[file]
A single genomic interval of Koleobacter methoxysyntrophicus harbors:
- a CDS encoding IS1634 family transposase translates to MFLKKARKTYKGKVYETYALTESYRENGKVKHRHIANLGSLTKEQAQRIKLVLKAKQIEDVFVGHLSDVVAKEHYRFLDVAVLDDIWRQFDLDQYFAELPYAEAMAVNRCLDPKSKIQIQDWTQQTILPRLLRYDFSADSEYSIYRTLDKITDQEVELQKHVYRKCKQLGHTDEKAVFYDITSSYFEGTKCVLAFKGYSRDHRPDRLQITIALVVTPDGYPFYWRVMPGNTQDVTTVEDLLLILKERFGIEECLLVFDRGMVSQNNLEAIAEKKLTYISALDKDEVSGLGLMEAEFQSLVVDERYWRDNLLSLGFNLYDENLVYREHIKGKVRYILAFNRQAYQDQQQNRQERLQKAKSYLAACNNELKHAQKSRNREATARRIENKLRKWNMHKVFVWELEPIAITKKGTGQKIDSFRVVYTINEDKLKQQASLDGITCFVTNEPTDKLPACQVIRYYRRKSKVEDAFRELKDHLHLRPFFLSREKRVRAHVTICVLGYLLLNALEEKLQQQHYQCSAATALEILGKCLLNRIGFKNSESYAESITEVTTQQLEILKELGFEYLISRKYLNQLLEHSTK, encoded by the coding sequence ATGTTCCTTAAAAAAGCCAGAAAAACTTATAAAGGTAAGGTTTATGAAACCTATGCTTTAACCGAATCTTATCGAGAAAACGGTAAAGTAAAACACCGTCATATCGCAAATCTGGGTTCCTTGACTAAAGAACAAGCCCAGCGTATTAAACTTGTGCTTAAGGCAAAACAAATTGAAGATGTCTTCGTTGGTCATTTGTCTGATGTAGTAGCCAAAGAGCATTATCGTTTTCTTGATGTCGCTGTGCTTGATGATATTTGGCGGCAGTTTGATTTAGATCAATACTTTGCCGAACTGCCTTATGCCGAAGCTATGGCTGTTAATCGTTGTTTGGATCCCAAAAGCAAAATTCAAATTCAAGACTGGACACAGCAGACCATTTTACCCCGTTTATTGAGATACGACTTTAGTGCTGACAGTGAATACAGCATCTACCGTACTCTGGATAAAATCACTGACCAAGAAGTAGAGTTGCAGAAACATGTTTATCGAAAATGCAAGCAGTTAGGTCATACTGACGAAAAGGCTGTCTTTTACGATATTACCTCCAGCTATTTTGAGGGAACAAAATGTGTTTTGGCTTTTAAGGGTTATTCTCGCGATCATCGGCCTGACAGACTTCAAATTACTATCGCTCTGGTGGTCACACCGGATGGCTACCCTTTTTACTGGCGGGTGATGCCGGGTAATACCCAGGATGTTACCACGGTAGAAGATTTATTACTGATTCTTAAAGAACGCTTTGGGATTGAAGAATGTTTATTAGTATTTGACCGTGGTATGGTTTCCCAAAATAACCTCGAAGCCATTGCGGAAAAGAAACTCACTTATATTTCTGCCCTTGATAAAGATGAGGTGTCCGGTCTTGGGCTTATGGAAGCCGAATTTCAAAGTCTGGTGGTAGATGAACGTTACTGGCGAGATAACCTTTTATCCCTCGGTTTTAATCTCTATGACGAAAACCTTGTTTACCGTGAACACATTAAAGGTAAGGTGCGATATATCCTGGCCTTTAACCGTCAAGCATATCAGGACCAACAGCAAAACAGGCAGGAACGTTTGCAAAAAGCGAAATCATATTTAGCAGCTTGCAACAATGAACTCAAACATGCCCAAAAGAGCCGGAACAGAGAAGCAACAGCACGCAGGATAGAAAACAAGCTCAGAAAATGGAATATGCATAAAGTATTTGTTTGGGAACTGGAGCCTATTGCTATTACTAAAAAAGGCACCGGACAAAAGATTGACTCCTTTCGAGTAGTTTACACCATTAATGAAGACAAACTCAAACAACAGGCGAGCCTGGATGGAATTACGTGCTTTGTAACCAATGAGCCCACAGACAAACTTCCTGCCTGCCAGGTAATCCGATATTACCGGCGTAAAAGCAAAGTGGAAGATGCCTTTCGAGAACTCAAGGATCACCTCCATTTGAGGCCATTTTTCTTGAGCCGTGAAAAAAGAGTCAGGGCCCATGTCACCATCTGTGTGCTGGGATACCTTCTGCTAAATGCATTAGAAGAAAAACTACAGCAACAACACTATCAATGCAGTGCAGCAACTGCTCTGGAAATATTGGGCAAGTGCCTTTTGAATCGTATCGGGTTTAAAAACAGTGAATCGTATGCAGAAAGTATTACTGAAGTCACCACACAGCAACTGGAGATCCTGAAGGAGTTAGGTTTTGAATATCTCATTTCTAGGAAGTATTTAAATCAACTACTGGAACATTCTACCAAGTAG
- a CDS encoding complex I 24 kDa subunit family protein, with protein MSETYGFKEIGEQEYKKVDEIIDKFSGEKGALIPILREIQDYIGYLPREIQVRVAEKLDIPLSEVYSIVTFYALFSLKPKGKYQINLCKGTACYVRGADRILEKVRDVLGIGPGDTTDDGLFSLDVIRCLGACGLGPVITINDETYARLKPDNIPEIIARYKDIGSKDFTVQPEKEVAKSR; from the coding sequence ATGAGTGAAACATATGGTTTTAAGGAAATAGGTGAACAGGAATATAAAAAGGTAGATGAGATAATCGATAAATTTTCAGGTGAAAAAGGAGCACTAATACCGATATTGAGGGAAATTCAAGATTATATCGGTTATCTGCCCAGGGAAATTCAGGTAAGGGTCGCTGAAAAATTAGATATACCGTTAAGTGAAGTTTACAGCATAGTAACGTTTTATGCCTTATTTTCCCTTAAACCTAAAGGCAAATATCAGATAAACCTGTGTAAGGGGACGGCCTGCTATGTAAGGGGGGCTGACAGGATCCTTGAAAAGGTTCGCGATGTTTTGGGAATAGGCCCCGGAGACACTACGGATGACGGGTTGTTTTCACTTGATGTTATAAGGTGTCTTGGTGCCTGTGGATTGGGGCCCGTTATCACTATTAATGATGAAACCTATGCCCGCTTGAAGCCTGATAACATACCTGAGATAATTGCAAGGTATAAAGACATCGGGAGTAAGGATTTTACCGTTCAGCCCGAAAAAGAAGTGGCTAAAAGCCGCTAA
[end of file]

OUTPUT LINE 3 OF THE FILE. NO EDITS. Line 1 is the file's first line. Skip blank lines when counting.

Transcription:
- a CDS encoding complex I 24 kDa subunit family protein, with protein MSETYGFKEIGEQEYKKVDEIIDKFSGEKGALIPILREIQDYIGYLPREIQVRVAEKLDIPLSEVYSIVTFYALFSLKPKGKYQINLCKGTACYVRGADRILEKVRDVLGIGPGDTTDDGLFSLDVIRCLGACGLGPVITINDETYARLKPDNIPEIIARYKDIGSKDFTVQPEKEVAKSR; from the coding sequence ATGAGTGAAACATATGGTTTTAAGGAAATAGGTGAACAGGAATATAAAAAGGTAGATGAGATAATCGATAAATTTTCAGGTGAAAAAGGAGCACTAATACCGATATTGAGGGAAATTCAAGATTATATCGGTTATCTGCCCAGGGAAATTCAGGTAAGGGTCGCTGAAAAATTAGATATACCGTTAAGTGAAGTTTACAGCATAGTAACGTTTTATGCCTTATTTTCCCTTAAACCTAAAGGCAAATATCAGATAAACCTGTGTAAGGGGACGGCCTGCTATGTAAGGGGGGCTGACAGGATCCTTGAAAAGGTTCGCGATGTTTTGGGAATAGGCCCCGGAGACACTACGGATGACGGGTTGTTTTCACTTGATGTTATAAGGTGTCTTGGTGCCTGTGGATTGGGGCCCGTTATCACTATTAATGATGAAACCTATGCCCGCTTGAAGCCTGATAACATACCTGAGATAATTGCAAGGTATAAAGACATCGGGAGTAAGGATTTTACCGTTCAGCCCGAAAAAGAAGTGGCTAAAAGCCGCTAA